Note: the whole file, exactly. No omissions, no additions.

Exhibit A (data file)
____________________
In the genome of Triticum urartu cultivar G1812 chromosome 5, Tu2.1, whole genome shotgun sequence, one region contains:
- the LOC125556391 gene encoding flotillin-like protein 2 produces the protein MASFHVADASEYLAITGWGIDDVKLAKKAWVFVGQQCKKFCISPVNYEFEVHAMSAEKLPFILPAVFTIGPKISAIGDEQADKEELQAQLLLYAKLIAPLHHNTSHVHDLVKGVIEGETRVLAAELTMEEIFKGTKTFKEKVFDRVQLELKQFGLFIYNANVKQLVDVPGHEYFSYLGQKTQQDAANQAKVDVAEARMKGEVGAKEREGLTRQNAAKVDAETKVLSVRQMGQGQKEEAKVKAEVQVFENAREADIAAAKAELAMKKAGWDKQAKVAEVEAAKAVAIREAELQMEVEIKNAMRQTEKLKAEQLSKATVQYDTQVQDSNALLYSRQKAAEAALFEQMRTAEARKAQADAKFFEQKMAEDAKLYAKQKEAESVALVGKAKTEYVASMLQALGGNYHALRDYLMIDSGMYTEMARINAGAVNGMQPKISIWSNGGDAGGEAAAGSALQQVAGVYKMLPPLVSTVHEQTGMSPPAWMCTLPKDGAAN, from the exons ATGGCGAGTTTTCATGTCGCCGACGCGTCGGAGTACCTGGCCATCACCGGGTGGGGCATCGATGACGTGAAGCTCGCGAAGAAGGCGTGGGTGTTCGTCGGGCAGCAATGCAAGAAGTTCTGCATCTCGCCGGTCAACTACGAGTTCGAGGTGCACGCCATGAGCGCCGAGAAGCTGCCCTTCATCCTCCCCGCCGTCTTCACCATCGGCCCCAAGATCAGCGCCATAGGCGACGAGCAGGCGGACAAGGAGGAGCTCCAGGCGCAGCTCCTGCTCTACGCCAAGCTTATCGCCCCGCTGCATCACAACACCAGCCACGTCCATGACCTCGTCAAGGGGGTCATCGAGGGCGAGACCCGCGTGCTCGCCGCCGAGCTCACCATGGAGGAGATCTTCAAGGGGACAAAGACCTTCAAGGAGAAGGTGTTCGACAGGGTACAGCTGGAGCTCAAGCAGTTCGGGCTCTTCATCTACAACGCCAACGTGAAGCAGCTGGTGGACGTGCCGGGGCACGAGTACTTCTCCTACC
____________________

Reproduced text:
In the genome of Triticum urartu cultivar G1812 chromosome 5, Tu2.1, whole genome shotgun sequence, one region contains:
- the LOC125556391 gene encoding flotillin-like protein 2 produces the protein MASFHVADASEYLAITGWGIDDVKLAKKAWVFVGQQCKKFCISPVNYEFEVHAMSAEKLPFILPAVFTIGPKISAIGDEQADKEELQAQLLLYAKLIAPLHHNTSHVHDLVKGVIEGETRVLAAELTMEEIFKGTKTFKEKVFDRVQLELKQFGLFIYNANVKQLVDVPGHEYFSYLGQKTQQDAANQAKVDVAEARMKGEVGAKEREGLTRQNAAKVDAETKVLSVRQMGQGQKEEAKVKAEVQVFENAREADIAAAKAELAMKKAGWDKQAKVAEVEAAKAVAIREAELQMEVEIKNAMRQTEKLKAEQLSKATVQYDTQVQDSNALLYSRQKAAEAALFEQMRTAEARKAQADAKFFEQKMAEDAKLYAKQKEAESVALVGKAKTEYVASMLQALGGNYHALRDYLMIDSGMYTEMARINAGAVNGMQPKISIWSNGGDAGGEAAAGSALQQVAGVYKMLPPLVSTVHEQTGMSPPAWMCTLPKDGAAN, from the exons ATGGCGAGTTTTCATGTCGCCGACGCGTCGGAGTACCTGGCCATCACCGGGTGGGGCATCGATGACGTGAAGCTCGCGAAGAAGGCGTGGGTGTTCGTCGGGCAGCAATGCAAGAAGTTCTGCATCTCGCCGGTCAACTACGAGTTCGAGGTGCACGCCATGAGCGCCGAGAAGCTGCCCTTCATCCTCCCCGCCGTCTTCACCATCGGCCCCAAGATCAGCGCCATAGGCGACGAGCAGGCGGACAAGGAGGAGCTCCAGGCGCAGCTCCTGCTCTACGCCAAGCTTATCGCCCCGCTGCATCACAACACCAGCCACGTCCATGACCTCGTCAAGGGGGTCATCGAGGGCGAGACCCGCGTGCTCGCCGCCGAGCTCACCATGGAGGAGATCTTCAAGGGGACAAAGACCTTCAAGGAGAAGGTGTTCGACAGGGTACAGCTGGAGCTCAAGCAGTTCGGGCTCTTCATCTACAACGCCAACGTGAAGCAGCTGGTGGACGTGCCGGGGCACGAGTACTTCTCCTACC